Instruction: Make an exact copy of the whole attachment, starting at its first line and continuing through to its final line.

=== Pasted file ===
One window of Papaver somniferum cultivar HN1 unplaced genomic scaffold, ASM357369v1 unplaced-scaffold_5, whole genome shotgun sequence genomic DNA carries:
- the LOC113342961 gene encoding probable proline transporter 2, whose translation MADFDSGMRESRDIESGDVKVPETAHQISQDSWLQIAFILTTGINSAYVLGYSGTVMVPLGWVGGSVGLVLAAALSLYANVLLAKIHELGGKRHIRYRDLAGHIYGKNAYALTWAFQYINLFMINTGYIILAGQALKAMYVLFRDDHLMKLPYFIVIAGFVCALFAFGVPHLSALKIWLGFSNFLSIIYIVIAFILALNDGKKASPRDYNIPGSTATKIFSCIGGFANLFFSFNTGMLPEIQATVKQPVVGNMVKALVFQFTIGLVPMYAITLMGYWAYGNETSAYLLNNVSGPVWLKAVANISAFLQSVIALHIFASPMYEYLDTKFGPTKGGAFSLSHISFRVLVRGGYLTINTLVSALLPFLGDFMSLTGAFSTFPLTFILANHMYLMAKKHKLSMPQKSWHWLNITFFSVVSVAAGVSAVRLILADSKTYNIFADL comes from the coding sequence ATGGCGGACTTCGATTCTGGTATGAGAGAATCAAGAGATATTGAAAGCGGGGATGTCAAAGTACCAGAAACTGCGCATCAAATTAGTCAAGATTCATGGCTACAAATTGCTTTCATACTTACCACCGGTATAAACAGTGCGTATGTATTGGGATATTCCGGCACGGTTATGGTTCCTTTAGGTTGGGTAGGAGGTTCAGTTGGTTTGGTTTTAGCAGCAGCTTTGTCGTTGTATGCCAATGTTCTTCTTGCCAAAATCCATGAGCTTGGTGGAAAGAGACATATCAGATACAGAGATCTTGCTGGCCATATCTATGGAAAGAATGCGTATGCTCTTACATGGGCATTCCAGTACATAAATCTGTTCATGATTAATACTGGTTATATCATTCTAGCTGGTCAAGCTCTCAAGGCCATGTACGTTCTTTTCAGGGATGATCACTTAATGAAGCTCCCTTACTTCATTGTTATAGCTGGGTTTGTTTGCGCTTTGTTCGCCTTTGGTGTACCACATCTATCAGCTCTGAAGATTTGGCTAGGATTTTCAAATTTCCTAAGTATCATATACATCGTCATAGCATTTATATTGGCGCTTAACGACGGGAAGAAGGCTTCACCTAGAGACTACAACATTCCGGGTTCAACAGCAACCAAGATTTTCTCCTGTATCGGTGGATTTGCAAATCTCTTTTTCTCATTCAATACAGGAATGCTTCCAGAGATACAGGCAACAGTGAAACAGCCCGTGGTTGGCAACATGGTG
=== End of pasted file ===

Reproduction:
One window of Papaver somniferum cultivar HN1 unplaced genomic scaffold, ASM357369v1 unplaced-scaffold_5, whole genome shotgun sequence genomic DNA carries:
- the LOC113342961 gene encoding probable proline transporter 2, whose translation MADFDSGMRESRDIESGDVKVPETAHQISQDSWLQIAFILTTGINSAYVLGYSGTVMVPLGWVGGSVGLVLAAALSLYANVLLAKIHELGGKRHIRYRDLAGHIYGKNAYALTWAFQYINLFMINTGYIILAGQALKAMYVLFRDDHLMKLPYFIVIAGFVCALFAFGVPHLSALKIWLGFSNFLSIIYIVIAFILALNDGKKASPRDYNIPGSTATKIFSCIGGFANLFFSFNTGMLPEIQATVKQPVVGNMVKALVFQFTIGLVPMYAITLMGYWAYGNETSAYLLNNVSGPVWLKAVANISAFLQSVIALHIFASPMYEYLDTKFGPTKGGAFSLSHISFRVLVRGGYLTINTLVSALLPFLGDFMSLTGAFSTFPLTFILANHMYLMAKKHKLSMPQKSWHWLNITFFSVVSVAAGVSAVRLILADSKTYNIFADL comes from the coding sequence ATGGCGGACTTCGATTCTGGTATGAGAGAATCAAGAGATATTGAAAGCGGGGATGTCAAAGTACCAGAAACTGCGCATCAAATTAGTCAAGATTCATGGCTACAAATTGCTTTCATACTTACCACCGGTATAAACAGTGCGTATGTATTGGGATATTCCGGCACGGTTATGGTTCCTTTAGGTTGGGTAGGAGGTTCAGTTGGTTTGGTTTTAGCAGCAGCTTTGTCGTTGTATGCCAATGTTCTTCTTGCCAAAATCCATGAGCTTGGTGGAAAGAGACATATCAGATACAGAGATCTTGCTGGCCATATCTATGGAAAGAATGCGTATGCTCTTACATGGGCATTCCAGTACATAAATCTGTTCATGATTAATACTGGTTATATCATTCTAGCTGGTCAAGCTCTCAAGGCCATGTACGTTCTTTTCAGGGATGATCACTTAATGAAGCTCCCTTACTTCATTGTTATAGCTGGGTTTGTTTGCGCTTTGTTCGCCTTTGGTGTACCACATCTATCAGCTCTGAAGATTTGGCTAGGATTTTCAAATTTCCTAAGTATCATATACATCGTCATAGCATTTATATTGGCGCTTAACGACGGGAAGAAGGCTTCACCTAGAGACTACAACATTCCGGGTTCAACAGCAACCAAGATTTTCTCCTGTATCGGTGGATTTGCAAATCTCTTTTTCTCATTCAATACAGGAATGCTTCCAGAGATACAGGCAACAGTGAAACAGCCCGTGGTTGGCAACATGGTG